Some posters want to do 'it' their way, although they don't really know what 'it' is, not on any surface but paper or pixel.

    Some posters are really, really tired of playing this particular reindeer game, and will now cease attempting to educate those who just will not see.

    Y'all have fun.
    Well my summary goes a little differently.

    You say 'this' or 'that' can't be done.

    PE digs up video of both 'this and that' being done.

    You decide it's still not 'good enough' AND if we don't agree with you it's because we are ignorant and unwilling to learn.

    Okay. Check. I got it now.



  19. #139
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    And let me just add that the posted Intermediare 1 test bareback on a big-strided warmblood has not yet ceased to inspire the living crap out of me. I am thoroughly inspired by this person who is far far far superior in knowledge an experience to me. It is one of those videos I meditate on. I occasionally talk to her via email still.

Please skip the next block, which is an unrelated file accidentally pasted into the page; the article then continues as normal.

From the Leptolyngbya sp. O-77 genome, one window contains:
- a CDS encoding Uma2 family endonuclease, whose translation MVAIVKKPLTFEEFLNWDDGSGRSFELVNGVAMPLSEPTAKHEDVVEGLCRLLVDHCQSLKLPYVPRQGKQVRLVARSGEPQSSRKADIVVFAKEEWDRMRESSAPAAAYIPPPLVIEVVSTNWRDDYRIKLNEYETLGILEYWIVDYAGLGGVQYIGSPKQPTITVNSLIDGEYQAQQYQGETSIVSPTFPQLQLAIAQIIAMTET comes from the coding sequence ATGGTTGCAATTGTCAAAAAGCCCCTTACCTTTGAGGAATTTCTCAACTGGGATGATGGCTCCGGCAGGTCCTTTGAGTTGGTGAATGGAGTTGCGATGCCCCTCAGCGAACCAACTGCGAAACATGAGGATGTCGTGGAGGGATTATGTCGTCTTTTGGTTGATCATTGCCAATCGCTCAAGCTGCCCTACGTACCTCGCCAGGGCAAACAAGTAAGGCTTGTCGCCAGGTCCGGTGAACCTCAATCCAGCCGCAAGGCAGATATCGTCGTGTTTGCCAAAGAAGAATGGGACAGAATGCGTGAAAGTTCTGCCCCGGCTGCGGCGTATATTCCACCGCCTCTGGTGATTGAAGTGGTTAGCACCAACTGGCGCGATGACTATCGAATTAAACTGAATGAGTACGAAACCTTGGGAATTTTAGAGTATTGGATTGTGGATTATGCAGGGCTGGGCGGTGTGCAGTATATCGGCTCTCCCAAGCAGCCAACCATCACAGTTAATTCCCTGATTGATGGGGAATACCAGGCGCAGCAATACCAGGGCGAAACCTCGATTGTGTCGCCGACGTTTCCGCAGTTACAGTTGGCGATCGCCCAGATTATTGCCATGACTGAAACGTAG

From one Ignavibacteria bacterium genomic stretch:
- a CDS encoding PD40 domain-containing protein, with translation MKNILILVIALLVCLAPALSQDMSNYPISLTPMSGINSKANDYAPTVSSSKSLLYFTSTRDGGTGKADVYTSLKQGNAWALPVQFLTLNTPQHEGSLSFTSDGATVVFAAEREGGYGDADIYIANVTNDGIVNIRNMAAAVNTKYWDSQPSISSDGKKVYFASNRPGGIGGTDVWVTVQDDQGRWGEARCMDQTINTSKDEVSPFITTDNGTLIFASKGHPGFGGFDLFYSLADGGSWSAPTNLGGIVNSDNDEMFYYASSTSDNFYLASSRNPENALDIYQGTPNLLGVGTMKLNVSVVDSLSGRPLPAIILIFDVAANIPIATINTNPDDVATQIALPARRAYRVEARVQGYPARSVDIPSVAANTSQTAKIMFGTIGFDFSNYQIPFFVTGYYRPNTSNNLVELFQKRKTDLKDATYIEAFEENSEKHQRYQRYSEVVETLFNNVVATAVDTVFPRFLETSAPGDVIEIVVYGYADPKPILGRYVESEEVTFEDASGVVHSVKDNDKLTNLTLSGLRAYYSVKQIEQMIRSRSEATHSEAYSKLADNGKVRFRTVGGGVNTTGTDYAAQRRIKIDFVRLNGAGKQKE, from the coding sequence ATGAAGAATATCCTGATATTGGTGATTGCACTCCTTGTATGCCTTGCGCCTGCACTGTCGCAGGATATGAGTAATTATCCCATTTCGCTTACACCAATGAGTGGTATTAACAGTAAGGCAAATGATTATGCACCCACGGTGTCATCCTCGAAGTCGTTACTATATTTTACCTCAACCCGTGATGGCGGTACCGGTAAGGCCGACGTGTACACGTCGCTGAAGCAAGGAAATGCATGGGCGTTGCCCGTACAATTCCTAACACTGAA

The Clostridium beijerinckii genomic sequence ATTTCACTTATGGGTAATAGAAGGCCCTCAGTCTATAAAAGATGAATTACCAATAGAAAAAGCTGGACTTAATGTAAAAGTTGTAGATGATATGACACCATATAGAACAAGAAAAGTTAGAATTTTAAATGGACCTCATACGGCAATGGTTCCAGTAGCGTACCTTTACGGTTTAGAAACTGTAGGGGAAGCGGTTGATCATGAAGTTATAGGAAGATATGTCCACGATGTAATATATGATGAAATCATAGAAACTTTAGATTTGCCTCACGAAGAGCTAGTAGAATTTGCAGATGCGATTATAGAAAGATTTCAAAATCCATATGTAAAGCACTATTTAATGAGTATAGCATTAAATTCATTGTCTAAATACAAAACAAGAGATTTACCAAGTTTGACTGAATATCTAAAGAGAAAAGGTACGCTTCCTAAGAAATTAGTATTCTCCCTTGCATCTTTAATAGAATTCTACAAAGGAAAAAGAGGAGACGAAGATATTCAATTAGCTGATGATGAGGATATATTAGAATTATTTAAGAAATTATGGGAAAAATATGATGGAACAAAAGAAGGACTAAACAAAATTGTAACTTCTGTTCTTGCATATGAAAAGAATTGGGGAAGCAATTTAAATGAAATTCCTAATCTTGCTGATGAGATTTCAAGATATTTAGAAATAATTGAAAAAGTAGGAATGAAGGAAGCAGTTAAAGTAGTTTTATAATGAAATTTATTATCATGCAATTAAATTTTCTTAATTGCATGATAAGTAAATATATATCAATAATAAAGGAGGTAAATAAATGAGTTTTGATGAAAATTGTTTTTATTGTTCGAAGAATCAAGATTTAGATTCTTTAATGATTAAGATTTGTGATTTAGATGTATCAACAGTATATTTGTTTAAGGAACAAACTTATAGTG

Paula
    He is total garbage! Quick! Hide him on my trailer (Petstorejunkie).



  20. #140
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    Well I think that people on either sides of the argument can be impressed with a rider doing upper level bareback.

    The point isnt that it cant be done. It doesnt 'support' the training. It just is.

    The best way from point A to point B is a straight line of easier ways. There are all kinds of dressage saddles and dressage trainers but those two things generally go hand in hand for success.

    If you come onto a dressage forum and want to learn something about dressage, why not listen to the people who do incredibly dressage training and ridng?

    I know thats what I do
    ~~Member of the TB's Rule Clique ~~
    http://www.off-breed-dressage.blogspot.com/


    8 members found this post helpful.